Tech Made Simple

Hot Topics: How to Fix Bluetooth Pairing Problems | Complete Guide to Facebook Privacy | How to Block Spam Calls | Snapchat Symbol Meaning

We may earn commissions when you buy from links on our site. Why you can trust us.

author photo

How to Find Archived Webpages

by Elizabeth Harper on November 04, 2019

While the internet has a practically limitless amount of information, sometimes your favorite websites can vanish entirely. But if you find yourself in need of a webpage that doesn’t exist anymore, you have options: the Internet Archive has saved over 387 billion webpages so that you can find just about anything, past or present.

The Internet Archive’s Wayback Machine works kind of like a camera, taking snapshots of webpages over time and then saving them to its archive. The only difference between the Wayback Machine and the average search engine, however, is that it gives you the option of when you want to see whatever you're looking for.

How to search for archived webpages with the Wayback Machine

If you know how to use a search engine, you know how to find archived webpages. Simply go to the Wayback Machine and type your search term and it will bring up a list of relevant websites. You can also type in a website or specific URL to see dates when the website or webpage was captured. There's also a very detailed advanced search option, which lets you narrow by search term, date, where the term appears and more.

Internet Archive

Click on a site in the search results to load the latest version of the site it has archived, with a slider at the top of the page that lets you select when you want to see. Select the time you’d like to see, and it will load up the snapshot of the site from that date and time. The formatting of archived sites can be a little odd, but you should be able to browse the site just as it was when the Internet Archive took its snapshot.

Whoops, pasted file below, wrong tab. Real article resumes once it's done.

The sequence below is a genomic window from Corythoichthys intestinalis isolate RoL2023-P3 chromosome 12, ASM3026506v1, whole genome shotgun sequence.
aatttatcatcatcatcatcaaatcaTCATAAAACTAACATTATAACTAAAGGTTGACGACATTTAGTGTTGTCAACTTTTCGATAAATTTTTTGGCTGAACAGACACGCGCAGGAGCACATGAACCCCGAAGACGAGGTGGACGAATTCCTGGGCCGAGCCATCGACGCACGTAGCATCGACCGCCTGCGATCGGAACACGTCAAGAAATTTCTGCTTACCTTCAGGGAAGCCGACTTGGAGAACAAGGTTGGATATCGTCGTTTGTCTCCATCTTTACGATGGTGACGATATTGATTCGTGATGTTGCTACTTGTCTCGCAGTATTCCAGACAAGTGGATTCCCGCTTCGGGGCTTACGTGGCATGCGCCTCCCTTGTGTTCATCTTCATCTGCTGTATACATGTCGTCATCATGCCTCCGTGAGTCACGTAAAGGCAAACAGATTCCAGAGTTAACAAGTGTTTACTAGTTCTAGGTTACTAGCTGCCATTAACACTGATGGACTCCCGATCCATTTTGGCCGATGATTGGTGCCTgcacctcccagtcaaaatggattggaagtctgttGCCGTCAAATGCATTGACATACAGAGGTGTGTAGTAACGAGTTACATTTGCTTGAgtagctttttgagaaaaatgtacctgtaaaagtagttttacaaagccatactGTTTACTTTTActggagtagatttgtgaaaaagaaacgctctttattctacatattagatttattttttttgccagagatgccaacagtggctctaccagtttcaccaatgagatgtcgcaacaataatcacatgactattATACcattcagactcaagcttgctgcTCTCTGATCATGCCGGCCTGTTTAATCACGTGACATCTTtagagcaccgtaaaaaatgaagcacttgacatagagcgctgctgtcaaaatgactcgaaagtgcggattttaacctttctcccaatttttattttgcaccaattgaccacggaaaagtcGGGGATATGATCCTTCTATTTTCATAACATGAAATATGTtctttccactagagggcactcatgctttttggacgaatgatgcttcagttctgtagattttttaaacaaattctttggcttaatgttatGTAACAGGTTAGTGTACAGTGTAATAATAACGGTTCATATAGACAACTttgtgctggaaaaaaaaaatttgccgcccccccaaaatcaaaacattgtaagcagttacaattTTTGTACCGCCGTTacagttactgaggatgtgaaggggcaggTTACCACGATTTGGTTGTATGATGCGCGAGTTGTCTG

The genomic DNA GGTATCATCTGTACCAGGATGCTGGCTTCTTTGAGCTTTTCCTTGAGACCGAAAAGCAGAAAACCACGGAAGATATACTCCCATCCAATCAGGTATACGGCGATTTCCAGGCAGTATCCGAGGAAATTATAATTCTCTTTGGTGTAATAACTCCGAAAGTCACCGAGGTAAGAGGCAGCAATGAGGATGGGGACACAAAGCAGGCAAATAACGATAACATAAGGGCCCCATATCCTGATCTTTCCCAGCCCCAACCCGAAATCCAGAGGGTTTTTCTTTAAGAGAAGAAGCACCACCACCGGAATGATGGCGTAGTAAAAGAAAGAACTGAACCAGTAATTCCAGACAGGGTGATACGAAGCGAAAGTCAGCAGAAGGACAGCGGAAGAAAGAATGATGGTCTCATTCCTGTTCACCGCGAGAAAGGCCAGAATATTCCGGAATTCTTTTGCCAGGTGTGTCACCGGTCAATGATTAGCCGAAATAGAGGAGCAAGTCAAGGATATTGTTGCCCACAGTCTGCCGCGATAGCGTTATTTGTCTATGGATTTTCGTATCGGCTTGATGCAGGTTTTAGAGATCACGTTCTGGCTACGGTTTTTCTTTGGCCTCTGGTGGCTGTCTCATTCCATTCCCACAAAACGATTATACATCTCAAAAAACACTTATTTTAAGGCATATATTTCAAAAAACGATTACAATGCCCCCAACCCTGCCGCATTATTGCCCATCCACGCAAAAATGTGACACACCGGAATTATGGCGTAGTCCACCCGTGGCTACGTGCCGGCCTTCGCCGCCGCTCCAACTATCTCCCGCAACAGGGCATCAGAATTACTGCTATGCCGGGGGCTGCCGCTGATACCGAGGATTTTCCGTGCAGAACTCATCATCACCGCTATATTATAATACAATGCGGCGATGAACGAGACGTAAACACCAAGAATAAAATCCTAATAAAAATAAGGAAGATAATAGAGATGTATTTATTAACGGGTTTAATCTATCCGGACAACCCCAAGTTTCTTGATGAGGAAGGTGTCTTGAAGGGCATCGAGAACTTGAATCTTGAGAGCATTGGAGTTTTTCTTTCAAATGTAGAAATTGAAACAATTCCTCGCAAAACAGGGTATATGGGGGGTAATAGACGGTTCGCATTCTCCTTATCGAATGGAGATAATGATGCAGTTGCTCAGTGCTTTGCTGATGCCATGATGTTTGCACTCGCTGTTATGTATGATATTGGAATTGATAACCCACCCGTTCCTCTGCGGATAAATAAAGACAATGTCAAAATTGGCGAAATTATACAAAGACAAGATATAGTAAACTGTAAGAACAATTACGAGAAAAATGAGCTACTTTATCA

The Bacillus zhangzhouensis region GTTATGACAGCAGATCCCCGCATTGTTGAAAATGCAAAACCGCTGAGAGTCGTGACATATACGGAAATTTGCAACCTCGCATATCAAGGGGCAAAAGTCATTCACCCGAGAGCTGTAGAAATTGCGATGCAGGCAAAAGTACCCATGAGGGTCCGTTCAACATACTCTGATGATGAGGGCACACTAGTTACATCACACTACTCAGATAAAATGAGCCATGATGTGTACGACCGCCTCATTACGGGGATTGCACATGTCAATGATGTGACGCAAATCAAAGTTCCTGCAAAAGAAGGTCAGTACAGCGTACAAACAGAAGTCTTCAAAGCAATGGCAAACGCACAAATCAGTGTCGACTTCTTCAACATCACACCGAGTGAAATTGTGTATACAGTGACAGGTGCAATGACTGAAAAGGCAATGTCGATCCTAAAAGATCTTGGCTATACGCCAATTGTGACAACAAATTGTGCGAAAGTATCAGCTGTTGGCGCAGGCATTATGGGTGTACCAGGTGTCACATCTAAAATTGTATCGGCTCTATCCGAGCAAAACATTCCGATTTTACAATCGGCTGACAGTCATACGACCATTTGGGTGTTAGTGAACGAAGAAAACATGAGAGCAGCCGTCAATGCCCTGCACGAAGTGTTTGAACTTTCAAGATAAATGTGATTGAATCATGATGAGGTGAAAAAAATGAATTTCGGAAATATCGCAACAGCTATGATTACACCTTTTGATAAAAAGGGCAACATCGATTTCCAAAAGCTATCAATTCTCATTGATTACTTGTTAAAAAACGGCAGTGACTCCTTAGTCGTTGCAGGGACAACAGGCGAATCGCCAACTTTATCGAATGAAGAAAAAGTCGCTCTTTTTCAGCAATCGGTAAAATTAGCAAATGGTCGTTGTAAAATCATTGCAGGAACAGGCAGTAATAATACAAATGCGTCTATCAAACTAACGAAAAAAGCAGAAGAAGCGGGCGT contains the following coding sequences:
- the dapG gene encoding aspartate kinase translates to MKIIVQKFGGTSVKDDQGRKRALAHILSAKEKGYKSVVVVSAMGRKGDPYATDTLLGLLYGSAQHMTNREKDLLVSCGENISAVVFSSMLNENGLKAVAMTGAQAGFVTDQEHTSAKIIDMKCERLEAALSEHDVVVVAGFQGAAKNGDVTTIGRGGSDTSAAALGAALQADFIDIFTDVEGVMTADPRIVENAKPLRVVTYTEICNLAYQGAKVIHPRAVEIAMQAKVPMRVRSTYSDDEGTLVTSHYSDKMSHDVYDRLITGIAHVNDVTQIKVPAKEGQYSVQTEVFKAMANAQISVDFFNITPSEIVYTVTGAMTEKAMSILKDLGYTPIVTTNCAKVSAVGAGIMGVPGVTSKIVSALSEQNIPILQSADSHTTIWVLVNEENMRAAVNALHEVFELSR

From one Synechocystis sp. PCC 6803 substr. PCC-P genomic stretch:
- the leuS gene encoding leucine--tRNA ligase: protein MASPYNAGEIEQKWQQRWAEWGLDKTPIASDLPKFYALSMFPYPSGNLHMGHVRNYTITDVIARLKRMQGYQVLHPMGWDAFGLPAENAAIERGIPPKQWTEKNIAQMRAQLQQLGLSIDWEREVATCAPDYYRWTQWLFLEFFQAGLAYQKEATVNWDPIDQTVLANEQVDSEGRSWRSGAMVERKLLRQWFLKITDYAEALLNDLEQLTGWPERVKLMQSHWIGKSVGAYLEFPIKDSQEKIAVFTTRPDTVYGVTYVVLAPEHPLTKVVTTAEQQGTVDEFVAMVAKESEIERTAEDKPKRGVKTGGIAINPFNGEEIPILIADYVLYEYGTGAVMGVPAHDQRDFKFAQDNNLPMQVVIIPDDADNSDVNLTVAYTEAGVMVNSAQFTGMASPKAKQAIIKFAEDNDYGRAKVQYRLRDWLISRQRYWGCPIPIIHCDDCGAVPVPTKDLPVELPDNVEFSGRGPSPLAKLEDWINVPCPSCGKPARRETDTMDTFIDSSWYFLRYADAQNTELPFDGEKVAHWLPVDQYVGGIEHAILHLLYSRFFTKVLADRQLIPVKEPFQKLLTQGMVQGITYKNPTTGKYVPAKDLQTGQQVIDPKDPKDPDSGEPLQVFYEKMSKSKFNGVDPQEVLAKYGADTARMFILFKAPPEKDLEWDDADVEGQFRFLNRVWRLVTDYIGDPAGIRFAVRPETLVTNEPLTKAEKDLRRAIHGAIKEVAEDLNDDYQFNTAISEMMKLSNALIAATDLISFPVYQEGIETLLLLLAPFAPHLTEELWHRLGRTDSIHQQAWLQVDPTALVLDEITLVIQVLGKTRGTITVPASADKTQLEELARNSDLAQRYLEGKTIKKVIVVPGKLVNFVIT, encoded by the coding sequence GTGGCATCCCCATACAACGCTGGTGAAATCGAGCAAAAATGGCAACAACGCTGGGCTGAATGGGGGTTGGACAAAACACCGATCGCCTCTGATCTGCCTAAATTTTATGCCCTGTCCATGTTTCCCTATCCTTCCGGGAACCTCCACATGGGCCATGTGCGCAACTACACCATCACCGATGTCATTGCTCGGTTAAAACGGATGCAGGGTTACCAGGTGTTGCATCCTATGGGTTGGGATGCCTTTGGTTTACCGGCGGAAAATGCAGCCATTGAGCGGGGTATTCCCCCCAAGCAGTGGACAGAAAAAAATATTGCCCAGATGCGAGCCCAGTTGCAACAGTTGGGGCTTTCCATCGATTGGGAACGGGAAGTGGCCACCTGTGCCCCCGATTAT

Searching for specific website names or addresses work best, as the Wayback Machine will send you directly to its archive for that site. If you aren’t looking for a specific website (or don’t remember what it was called), you can type in any search term, but you’ll get better results by being as specific as possible. Because the Internet Archive sorts content by website, you’ll have to find the correct website and then find the content you want on it. The information is all there, but it will be easier to find if your search term is extremely specific.

Search for archived webpages with a browser extension or app

The Wayback machine is also available as a browser extension for Chrome, Firefox and Safari, all of which let you click a button in your browser to see older versions of the site you’re browsing. And if you’d rather go mobile, there’s also an app for Android and iOS so you can find whatever you want whenever you want. 

[Image credit: screenshots by Techlicious]


Tips & How-Tos, Computers and Software, Internet & Networking

Discussion loading


From Claus Wolf on December 22, 2019 :: 1:22 am

We recently launched a free App “WAYBACK - easy internet archive access” available at

We built this extension, since we felt that the official Wayback Machine failed our use cases, including a mandatory account login, which to us is a no go, due to privacy concerns.

* Customizable Keyboard Shortcut (Show Page History)
* Up to three context menus (Oldest Snapshot, Newest Snapshot, Show Page History)
* Ability to inject a “Show Page History” icon to the bottom left
* Dark Mode Support



From Aron on May 22, 2020 :: 9:58 am

I can’t seem to find your app….
Also I have been looking in the internet archive and the wayback machine but I can’t find the site I am looking for…. it disappeared around 2016…
If you can point me in the right direction I would be most obliged.
Thnak you


Home | About | Meet the Team | Contact Us
Media Kit | Newsletter Sponsorships | Licensing & Permissions
Accessibility Statement
Terms of Use | Privacy & Cookie Policy

Techlicious participates in affiliate programs, including the Amazon Services LLC Associates Program, which provide a small commission from some, but not all, of the "click-thru to buy" links contained in our articles. These click-thru links are determined after the article has been written, based on price and product availability — the commissions do not impact our choice of recommended product, nor the price you pay. When you use these links, you help support our ongoing editorial mission to provide you with the best product recommendations.

© Techlicious LLC.